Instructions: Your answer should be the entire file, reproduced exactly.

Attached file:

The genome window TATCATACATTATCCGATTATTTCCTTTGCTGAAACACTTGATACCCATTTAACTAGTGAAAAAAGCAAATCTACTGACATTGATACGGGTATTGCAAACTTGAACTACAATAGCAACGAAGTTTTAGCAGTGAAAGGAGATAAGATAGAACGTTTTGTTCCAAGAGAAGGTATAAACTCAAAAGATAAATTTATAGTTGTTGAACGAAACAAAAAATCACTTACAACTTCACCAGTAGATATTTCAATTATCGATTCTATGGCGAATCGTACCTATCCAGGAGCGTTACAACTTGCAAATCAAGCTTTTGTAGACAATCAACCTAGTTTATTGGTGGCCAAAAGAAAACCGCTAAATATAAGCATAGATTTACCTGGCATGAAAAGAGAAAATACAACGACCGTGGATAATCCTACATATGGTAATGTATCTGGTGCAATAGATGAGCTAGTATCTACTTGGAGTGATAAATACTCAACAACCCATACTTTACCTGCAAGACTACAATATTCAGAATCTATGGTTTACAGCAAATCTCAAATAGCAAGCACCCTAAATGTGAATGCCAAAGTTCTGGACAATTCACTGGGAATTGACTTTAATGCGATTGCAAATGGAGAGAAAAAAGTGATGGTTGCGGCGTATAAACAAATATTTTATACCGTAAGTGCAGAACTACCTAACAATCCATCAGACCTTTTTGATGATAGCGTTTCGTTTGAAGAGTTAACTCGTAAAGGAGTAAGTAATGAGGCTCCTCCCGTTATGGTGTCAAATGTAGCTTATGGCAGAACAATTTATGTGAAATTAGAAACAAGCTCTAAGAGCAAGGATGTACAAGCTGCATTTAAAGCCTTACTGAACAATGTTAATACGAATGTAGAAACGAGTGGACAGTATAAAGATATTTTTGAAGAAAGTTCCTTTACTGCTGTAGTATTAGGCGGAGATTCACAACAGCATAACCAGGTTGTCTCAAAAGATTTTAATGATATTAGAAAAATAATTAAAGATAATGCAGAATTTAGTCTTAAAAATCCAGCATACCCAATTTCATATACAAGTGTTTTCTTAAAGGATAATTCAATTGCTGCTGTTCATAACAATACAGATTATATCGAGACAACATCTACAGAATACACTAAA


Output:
The genome window TATCATACATTATCCGATTATTTCCTTTGCTGAAACACTTGATACCCATTTAACTAGTGAAAAAAGCAAATCTACTGACATTGATACGGGTATTGCAAACTTGAACTACAATAGCAACGAAGTTTTAGCAGTGAAAGGAGATAAGATAGAACGTTTTGTTCCAAGAGAAGGTATAAACTCAAAAGATAAATTTATAGTTGTTGAACGAAACAAAAAATCACTTACAACTTCACCAGTAGATATTTCAATTATCGATTCTATGGCGAATCGTACCTATCCAGGAGCGTTACAACTTGCAAATCAAGCTTTTGTAGACAATCAACCTAGTTTATTGGTGGCCAAAAGAAAACCGCTAAATATAAGCATAGATTTACCTGGCATGAAAAGAGAAAATACAACGACCGTGGATAATCCTACATATGGTAATGTATCTGGTGCAATAGATGAGCTAGTATCTACTTGGAGTGATAAATACTCAACAACCCATACTTTACCTGCAAGACTACAATATTCAGAATCTATGGTTTACAGCAAATCTCAAATAGCAAGCACCCTAAATGTGAATGCCAAAGTTCTGGACAATTCACTGGGAATTGACTTTAATGCGATTGCAAATGGAGAGAAAAAAGTGATGGTTGCGGCGTATAAACAAATATTTTATACCGTAAGTGCAGAACTACCTAACAATCCATCAGACCTTTTTGATGATAGCGTTTCGTTTGAAGAGTTAACTCGTAAAGGAGTAAGTAATGAGGCTCCTCCCGTTATGGTGTCAAATGTAGCTTATGGCAGAACAATTTATGTGAAATTAGAAACAAGCTCTAAGAGCAAGGATGTACAAGCTGCATTTAAAGCCTTACTGAACAATGTTAATACGAATGTAGAAACGAGTGGACAGTATAAAGATATTTTTGAAGAAAGTTCCTTTACTGCTGTAGTATTAGGCGGAGATTCACAACAGCATAACCAGGTTGTCTCAAAAGATTTTAATGATATTAGAAAAATAATTAAAGATAATGCAGAATTTAGTCTTAAAAATCCAGCATACCCAATTTCATATACAAGTGTTTTCTTAAAGGATAATTCAATTGCTGCTGTTCATAACAATACAGATTATATCGAGACAACATCTACAGAATACACTAAA